Warning: The following film description includes language that may be triggering.
In The Lodge, the new horror film from Veronika Franz and Severin Fiala (Goodbye Mommy), a woman and her two soon-to-be stepchildren end up trapped in a remote Massachusetts cabin with no connection to the outside world. There's plenty that's creepy and that will leave you anxious over what the hell is going on, but there are also aspects that are disturbing beyond the spooky setup, haunting music, and jump scares. The Lodge is scary, yes, but a couple elements are so upsetting that some viewers will want to steer clear of the film altogether.
Without giving any of the twists away — because there are some huge ones — the woman, Grace (Riley Keough), and the two kids, Aiden and Mia (Jaeden Martell and Lia McHugh) end up at the titular lodge during the lead-up to Christmas because their father, Richard (Richard Armitage), wants them all to bond. He's with them at first, but when he needs to head back to work in the city, he arms Grace with a gun and is off. Not only is this an uncomfortable situation considering that scenario alone, but the kids have recently lost their mother, Laura (Alicia Silverstone) to death by suicide, and Grace escaped from a mass cult suicide when she was 12 and is still suffering from the psychological affects. In fact, Grace's case is part of some sort of book that Richard wrote, as the kids, rightly, point out when they express concerns over staying with her.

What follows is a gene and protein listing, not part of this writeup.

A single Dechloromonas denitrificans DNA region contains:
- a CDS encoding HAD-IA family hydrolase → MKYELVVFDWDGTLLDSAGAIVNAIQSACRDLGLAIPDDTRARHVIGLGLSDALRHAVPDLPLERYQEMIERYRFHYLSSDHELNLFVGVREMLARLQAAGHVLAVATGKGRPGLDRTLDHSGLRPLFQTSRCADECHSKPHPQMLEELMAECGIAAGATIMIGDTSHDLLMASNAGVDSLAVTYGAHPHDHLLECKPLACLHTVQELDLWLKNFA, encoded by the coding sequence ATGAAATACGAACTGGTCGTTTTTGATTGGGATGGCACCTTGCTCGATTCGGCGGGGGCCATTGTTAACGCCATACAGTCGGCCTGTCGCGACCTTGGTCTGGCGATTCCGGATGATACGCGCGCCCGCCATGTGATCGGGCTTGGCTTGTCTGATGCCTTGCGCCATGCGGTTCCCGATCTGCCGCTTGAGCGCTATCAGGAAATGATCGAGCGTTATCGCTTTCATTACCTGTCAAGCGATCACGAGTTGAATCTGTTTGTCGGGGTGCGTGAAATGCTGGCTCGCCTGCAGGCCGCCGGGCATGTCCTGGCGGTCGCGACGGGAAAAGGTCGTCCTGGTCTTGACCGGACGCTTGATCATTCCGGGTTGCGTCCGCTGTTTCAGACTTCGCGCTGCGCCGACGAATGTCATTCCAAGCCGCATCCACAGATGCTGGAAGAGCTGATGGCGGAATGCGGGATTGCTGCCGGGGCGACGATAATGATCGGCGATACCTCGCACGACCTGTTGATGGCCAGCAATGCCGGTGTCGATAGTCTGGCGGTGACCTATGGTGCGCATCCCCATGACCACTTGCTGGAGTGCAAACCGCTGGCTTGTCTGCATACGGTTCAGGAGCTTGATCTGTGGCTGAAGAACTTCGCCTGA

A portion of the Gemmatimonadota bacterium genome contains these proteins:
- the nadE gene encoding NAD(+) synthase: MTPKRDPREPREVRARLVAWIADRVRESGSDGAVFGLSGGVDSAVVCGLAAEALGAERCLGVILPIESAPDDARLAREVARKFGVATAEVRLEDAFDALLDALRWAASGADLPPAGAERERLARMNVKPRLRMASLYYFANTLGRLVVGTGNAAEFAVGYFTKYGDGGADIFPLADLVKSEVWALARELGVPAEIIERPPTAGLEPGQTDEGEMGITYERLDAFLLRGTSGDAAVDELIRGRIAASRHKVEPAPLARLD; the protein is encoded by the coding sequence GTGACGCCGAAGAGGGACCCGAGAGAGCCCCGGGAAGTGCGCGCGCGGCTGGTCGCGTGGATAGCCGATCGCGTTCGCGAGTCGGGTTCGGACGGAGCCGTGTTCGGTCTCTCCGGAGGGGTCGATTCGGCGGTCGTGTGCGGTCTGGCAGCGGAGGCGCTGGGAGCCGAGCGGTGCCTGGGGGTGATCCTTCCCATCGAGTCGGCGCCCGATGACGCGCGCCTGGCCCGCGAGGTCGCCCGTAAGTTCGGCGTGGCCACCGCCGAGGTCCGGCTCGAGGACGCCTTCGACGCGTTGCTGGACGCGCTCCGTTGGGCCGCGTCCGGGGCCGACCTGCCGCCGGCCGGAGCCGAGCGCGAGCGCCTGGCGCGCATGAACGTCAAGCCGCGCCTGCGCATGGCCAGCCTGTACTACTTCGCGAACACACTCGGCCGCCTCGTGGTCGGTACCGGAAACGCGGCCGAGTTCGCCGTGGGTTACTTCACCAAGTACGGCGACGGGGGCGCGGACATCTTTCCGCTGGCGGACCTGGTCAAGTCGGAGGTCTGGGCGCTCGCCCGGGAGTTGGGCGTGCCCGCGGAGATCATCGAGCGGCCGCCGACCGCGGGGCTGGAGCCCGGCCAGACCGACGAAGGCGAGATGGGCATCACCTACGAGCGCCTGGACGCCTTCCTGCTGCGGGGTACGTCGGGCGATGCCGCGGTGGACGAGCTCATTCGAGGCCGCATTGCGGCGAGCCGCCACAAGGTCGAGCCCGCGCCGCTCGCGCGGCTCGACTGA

As you can see, there are red flags all over the place. And while it seems at first that Grace is going to be the villain, the film soon begins taking turns that keep viewers guessing who — if anyone — is responsible for the creepy events that start to take place in the home and all of which are related to Grace's "radical Christian" cult upbringing.
There's a scary dollhouse in which the dolls are inexplicably positioned in disturbing ways. There's Grace's hallucinatory dreams and sleepwalking. There's a possibly haunted painting of the Virgin Mary. There's the fact that the kids are pretty dang suspicious themselves. A lot of aspects of The Lodge, like these ones, make the movie typically scary, especially as the story goes on and the tension and twists build. But on top of that, there are a couple other aspects that are potentially triggering for some viewers.
First, Laura's death by suicide, in which she shoots herself, is shown as a graphic jump scare within the first 15 minutes of the film. There are also repeated references to suicide when it comes to Grace's past, and particularly in a couple of scenes at the end, one of which depicts a hanging as another jump scare.
Second, there is a very cute, small dog involved in this movie, and his presence alone is nerve-racking from the start. I won't give anything away, but if you don't like to bear witness to anything at all bad happening to a dog — regardless of how/when/where/why it happens — do not see this movie.
The unfortunate thing is that neither of these points add much to the film. Without them, the story could still function as it does. The most interesting part of The Lodge is figuring out what is going on with the three trapped characters and whether their experiences are really as they seem. Laura's death and the dog situation aren't directly related to that. (That said, with the final twist, the mystery ends up falling sort of flat, too.)
When it comes down to it, if you enjoy checking out horror movies and aren't too bothered by the more disturbing aspects noted, then seeing where the mystery of The Lodge goes will keep you intrigued. But if anything here sounds questionable, especially when it comes to your own wellbeing, steer clear. It's not worth pushing through.
If you are thinking about suicide, please call the National Suicide Prevention Lifeline at 1-800-273-TALK (8255) or the Suicide Crisis Line at 1-800-784-2433.